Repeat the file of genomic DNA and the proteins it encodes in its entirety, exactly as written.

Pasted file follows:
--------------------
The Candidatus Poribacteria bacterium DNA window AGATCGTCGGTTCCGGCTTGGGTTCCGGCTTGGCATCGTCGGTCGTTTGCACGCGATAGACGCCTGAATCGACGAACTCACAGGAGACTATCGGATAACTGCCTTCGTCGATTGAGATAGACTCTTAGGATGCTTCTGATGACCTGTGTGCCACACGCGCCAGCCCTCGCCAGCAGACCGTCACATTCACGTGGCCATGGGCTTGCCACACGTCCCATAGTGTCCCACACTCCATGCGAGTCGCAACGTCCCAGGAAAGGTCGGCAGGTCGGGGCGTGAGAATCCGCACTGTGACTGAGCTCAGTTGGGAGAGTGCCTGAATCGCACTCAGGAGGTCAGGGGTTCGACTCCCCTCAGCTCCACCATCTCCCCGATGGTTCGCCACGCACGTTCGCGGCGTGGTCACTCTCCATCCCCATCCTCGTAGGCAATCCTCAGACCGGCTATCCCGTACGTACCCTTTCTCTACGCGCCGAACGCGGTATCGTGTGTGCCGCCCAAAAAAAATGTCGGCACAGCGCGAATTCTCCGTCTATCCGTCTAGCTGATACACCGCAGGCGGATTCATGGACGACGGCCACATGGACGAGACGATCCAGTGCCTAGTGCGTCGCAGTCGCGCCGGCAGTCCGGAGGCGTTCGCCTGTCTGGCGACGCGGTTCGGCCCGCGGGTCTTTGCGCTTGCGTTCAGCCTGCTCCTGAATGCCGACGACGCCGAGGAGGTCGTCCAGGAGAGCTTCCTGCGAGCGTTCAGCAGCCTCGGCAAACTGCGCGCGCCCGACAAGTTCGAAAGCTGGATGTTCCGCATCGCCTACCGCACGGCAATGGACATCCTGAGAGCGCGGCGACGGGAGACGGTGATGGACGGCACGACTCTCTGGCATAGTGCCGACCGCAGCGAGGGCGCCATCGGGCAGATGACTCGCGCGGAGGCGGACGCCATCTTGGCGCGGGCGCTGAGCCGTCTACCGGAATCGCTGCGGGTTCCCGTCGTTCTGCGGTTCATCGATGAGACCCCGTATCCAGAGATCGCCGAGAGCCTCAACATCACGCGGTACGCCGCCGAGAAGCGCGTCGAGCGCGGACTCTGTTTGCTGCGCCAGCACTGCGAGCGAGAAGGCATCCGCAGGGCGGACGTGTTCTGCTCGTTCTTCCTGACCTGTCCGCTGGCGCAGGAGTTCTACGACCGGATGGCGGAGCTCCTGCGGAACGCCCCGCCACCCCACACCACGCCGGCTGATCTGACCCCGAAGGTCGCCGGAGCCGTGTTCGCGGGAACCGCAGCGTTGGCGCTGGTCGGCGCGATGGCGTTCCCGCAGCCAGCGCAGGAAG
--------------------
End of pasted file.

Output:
The Candidatus Poribacteria bacterium DNA window AGATCGTCGGTTCCGGCTTGGGTTCCGGCTTGGCATCGTCGGTCGTTTGCACGCGATAGACGCCTGAATCGACGAACTCACAGGAGACTATCGGATAACTGCCTTCGTCGATTGAGATAGACTCTTAGGATGCTTCTGATGACCTGTGTGCCACACGCGCCAGCCCTCGCCAGCAGACCGTCACATTCACGTGGCCATGGGCTTGCCACACGTCCCATAGTGTCCCACACTCCATGCGAGTCGCAACGTCCCAGGAAAGGTCGGCAGGTCGGGGCGTGAGAATCCGCACTGTGACTGAGCTCAGTTGGGAGAGTGCCTGAATCGCACTCAGGAGGTCAGGGGTTCGACTCCCCTCAGCTCCACCATCTCCCCGATGGTTCGCCACGCACGTTCGCGGCGTGGTCACTCTCCATCCCCATCCTCGTAGGCAATCCTCAGACCGGCTATCCCGTACGTACCCTTTCTCTACGCGCCGAACGCGGTATCGTGTGTGCCGCCCAAAAAAAATGTCGGCACAGCGCGAATTCTCCGTCTATCCGTCTAGCTGATACACCGCAGGCGGATTCATGGACGACGGCCACATGGACGAGACGATCCAGTGCCTAGTGCGTCGCAGTCGCGCCGGCAGTCCGGAGGCGTTCGCCTGTCTGGCGACGCGGTTCGGCCCGCGGGTCTTTGCGCTTGCGTTCAGCCTGCTCCTGAATGCCGACGACGCCGAGGAGGTCGTCCAGGAGAGCTTCCTGCGAGCGTTCAGCAGCCTCGGCAAACTGCGCGCGCCCGACAAGTTCGAAAGCTGGATGTTCCGCATCGCCTACCGCACGGCAATGGACATCCTGAGAGCGCGGCGACGGGAGACGGTGATGGACGGCACGACTCTCTGGCATAGTGCCGACCGCAGCGAGGGCGCCATCGGGCAGATGACTCGCGCGGAGGCGGACGCCATCTTGGCGCGGGCGCTGAGCCGTCTACCGGAATCGCTGCGGGTTCCCGTCGTTCTGCGGTTCATCGATGAGACCCCGTATCCAGAGATCGCCGAGAGCCTCAACATCACGCGGTACGCCGCCGAGAAGCGCGTCGAGCGCGGACTCTGTTTGCTGCGCCAGCACTGCGAGCGAGAAGGCATCCGCAGGGCGGACGTGTTCTGCTCGTTCTTCCTGACCTGTCCGCTGGCGCAGGAGTTCTACGACCGGATGGCGGAGCTCCTGCGGAACGCCCCGCCACCCCACACCACGCCGGCTGATCTGACCCCGAAGGTCGCCGGAGCCGTGTTCGCGGGAACCGCAGCGTTGGCGCTGGTCGGCGCGATGGCGTTCCCGCAGCCAGCGCAGGAAG